Ah, the smells of late November. Wood fires. Decaying leaves. The unforgivable java sin of a Pumpkin Spice Latte at Starbucks. And the stench of desperation from retailers, fearful that the vital Christmas holiday season will be a stinker.
Historically, the several weeks between the onset of daylight saving time and the end of the year were a great time for retailers of all stripes. Lured by big discounts and fueled by cheap credit, shoppers hit the malls with abandon and stuffed their SUVs with bags of Hanukkah and Christmas merchandise. Year after year, in an age of long business cycles and rare recessions, holiday sales reliably rose.
But things have changed. In 2008, for the first time in recent memory, holiday sales fell 4.5 percent from the year before. In 2009, with the recession lingering, sales barely budged. For the past few years, sales have risen solidly, but not impressively. In 2012, holiday sales rose just 2.7 percent. At the same time, brick-and-mortar retailers have been steadily losing market share to online retailers and e-commerce generally. Over the past year, total retail sales have risen 3.9 percent, but non-store retailers saw their business grow nearly 10 percent. It all means the holiday shopping season has become a period full of extreme pressure for retailers. Not only could the season make the difference between a profit and loss for the year, for many retailers it could make the difference between life and death.
That’s why big retailers keep pushing up the beginning of the season. First came the news earlier this month that retailers would start Black Friday on Thursday. After all, in between eating turkey and watching football, millions of Americans are undoubtedly shopping online on their PCs and tablets. Unwilling to cede the day completely to the online folks, Target said it plans to open at 8 p.m. on the night of Thursday, November 28, and stay open until 11 p.m. Friday, November 29. That happened in 2012. But this year, stores are opening up their doors earlier than they did last year. Walmart, which opened for business at 8 p.m. last Thanksgiving, will open at 6 p.m this year.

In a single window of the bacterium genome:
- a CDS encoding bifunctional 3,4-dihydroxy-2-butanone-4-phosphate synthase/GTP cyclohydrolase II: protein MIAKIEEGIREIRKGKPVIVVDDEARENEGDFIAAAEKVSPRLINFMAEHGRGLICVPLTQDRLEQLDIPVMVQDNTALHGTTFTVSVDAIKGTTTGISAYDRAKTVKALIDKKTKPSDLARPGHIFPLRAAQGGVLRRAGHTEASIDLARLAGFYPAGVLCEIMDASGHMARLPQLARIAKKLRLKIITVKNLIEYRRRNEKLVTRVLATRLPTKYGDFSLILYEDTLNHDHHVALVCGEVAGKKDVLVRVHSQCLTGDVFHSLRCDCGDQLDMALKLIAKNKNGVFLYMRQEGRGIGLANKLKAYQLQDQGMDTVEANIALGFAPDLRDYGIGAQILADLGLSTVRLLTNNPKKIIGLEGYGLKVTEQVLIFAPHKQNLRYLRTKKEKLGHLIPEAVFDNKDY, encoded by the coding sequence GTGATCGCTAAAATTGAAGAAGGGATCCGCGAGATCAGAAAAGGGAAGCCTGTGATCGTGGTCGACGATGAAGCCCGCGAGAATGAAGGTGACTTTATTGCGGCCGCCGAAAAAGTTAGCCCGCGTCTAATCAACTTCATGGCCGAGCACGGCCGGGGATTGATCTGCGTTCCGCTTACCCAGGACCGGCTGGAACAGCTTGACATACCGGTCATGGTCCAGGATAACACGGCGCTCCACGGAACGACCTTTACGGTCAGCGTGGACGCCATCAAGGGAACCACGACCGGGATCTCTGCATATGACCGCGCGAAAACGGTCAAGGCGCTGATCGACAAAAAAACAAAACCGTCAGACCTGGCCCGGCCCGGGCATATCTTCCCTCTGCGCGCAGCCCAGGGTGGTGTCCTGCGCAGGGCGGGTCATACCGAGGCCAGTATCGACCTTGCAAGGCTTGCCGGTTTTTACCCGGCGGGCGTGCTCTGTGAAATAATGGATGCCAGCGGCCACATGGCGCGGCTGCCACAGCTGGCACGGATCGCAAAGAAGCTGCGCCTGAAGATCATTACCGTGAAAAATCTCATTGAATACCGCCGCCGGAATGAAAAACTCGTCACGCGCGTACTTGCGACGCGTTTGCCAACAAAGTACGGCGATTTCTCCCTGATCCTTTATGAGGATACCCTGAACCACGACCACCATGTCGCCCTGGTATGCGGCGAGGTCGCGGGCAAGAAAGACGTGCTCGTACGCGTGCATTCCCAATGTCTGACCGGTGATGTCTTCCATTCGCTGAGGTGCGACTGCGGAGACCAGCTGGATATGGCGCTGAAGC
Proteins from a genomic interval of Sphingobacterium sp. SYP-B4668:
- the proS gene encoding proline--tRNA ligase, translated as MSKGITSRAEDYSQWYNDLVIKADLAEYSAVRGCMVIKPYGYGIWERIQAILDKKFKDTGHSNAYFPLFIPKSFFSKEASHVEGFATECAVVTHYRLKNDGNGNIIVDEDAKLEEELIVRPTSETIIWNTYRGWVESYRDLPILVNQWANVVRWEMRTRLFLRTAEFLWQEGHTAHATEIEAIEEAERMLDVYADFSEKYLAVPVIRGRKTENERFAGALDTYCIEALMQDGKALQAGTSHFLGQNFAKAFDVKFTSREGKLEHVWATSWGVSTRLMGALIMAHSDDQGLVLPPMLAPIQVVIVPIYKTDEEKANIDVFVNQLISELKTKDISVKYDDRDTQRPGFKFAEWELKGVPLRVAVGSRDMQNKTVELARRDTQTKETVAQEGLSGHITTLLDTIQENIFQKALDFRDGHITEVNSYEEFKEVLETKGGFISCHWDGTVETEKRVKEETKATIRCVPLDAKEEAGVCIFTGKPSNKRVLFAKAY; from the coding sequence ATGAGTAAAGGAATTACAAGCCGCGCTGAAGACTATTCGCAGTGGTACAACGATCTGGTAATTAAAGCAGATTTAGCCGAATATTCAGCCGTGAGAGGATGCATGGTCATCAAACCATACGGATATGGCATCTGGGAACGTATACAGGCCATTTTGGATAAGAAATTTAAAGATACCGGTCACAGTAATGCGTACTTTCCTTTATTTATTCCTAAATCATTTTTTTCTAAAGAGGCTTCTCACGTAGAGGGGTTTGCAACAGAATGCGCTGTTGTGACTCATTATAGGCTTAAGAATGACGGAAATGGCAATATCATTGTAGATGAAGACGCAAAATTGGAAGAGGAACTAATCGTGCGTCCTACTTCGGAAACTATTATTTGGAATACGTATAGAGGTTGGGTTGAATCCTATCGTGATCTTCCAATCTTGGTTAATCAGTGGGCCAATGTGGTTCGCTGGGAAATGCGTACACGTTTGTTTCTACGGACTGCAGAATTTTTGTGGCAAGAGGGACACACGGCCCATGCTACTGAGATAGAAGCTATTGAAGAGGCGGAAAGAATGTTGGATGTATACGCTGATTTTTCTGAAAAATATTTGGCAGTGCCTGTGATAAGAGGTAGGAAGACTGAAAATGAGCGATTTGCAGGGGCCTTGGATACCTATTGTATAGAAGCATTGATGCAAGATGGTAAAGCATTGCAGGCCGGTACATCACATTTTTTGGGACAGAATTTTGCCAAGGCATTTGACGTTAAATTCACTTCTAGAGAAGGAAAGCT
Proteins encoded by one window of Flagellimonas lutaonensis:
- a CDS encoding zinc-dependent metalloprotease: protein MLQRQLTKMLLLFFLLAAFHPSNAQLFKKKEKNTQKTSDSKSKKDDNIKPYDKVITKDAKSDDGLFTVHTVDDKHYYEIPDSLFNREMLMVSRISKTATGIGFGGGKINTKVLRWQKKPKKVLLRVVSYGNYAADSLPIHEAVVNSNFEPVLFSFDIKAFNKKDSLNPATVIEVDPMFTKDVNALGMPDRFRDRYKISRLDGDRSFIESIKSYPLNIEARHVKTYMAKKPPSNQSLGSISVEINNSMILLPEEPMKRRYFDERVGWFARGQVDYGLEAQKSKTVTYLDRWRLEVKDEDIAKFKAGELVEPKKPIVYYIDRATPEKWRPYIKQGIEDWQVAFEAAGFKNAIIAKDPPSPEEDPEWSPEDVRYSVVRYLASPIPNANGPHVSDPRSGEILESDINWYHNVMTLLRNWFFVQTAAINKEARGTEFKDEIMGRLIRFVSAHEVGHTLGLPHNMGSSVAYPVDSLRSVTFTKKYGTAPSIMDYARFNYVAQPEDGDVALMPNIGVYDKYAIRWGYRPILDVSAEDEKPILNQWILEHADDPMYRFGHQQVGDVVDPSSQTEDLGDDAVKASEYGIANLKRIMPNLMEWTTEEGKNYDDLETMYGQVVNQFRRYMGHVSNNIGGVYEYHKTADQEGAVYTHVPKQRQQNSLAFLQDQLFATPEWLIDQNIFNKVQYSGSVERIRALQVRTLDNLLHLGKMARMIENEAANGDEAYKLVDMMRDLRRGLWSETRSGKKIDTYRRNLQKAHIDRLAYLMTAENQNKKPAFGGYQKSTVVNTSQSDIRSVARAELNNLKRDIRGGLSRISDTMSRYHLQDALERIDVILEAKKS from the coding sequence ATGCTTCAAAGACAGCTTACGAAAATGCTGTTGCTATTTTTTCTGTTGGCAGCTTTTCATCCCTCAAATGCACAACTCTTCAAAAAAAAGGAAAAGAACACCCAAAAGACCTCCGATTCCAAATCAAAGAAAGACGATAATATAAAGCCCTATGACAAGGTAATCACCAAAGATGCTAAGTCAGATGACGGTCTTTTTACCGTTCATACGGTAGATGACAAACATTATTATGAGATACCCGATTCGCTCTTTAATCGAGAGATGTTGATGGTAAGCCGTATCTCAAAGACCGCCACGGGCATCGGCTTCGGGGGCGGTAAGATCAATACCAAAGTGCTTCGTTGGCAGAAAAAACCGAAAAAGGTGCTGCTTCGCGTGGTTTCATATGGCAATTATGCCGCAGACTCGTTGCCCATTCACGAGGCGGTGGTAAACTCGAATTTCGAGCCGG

Not to be outdone, Kmart said it would open its doors at 6 a.m. on the morning of Thanksgiving and stay open for 41 straight hours until 11 p.m. the next day. Kmart’s corporate sister, Sears, is going a little less hard core. It won’t open until 8 p.m. on Thanksgiving. And of course, the opening of big anchor tenants on Thanksgiving encourages smaller adjacent retailers and landlords to do the same. Those who remain closed risk losing sales and the spillover traffic. So, for example, Simon Property Group, the giant mall company, this year for the first time said it would open some of its malls on Thanksgiving, giving tenants the opportunity to ring up some sales on what had been a dark day. (Employees are less than pleased.)
In today’s climate, it’s difficult for companies to resist. With everybody who is anybody in retailing opening on Thanksgiving, Walmart is seeking to get even more of a leg up on its competition. “Holiday shoppers don’t have to wait until Black Friday to start shopping for deals at Walmart,” the company announced on Tuesday. “At 8 a.m. on Friday, Nov. 22, Walmart will kick off a pre-Black Friday savings event in stores and online, lowering the prices on popular toys and electronics, to match select Black Friday offers from Target, Toys R’ Us and Best Buy one week early.” Forget about shopping on Thanksgiving, the nation’s biggest retailer is telling its customers. Real bargain shoppers go out and get their big savings the week before Thanksgiving.
Once the early shopping cat was let out of the bag, that was bound to happen. If you’re a mass retailer, there’s no point in holding back or showing restraint. Sure, you may pay respect to one of America’s most important holidays and keep your doors closed. But you might miss out on a few basis points of profit margin if you do. And we can see where we are headed. At this rate, by 2017, big retailers will be holding their Black Friday doorbusters on the Friday before Labor Day.
The irony is that this season may be shaping up to be better than expected. The National Retail Federation forecasts that holiday sales will rise 3.5 percent this year, which is better than the 10-year average. Meanwhile, the Census Bureau reported Wednesday that retail sales in October, when consumer confidence was sandbagged by the government shutdown, rose at a healthy clip. The labor market is improving, with the economy adding more than 200,000 jobs in October. Compared with a year ago, 2.329 million more Americans have payroll jobs. We have a serious problem with inequality, and corporate America has been self-destructively stubborn about boosting wages. But this holiday season, significantly more people are working at slightly higher wages than a year ago. The data flow would seem to support a decent—possibly good—holiday shopping season. America’s retailers aren’t taking any chances.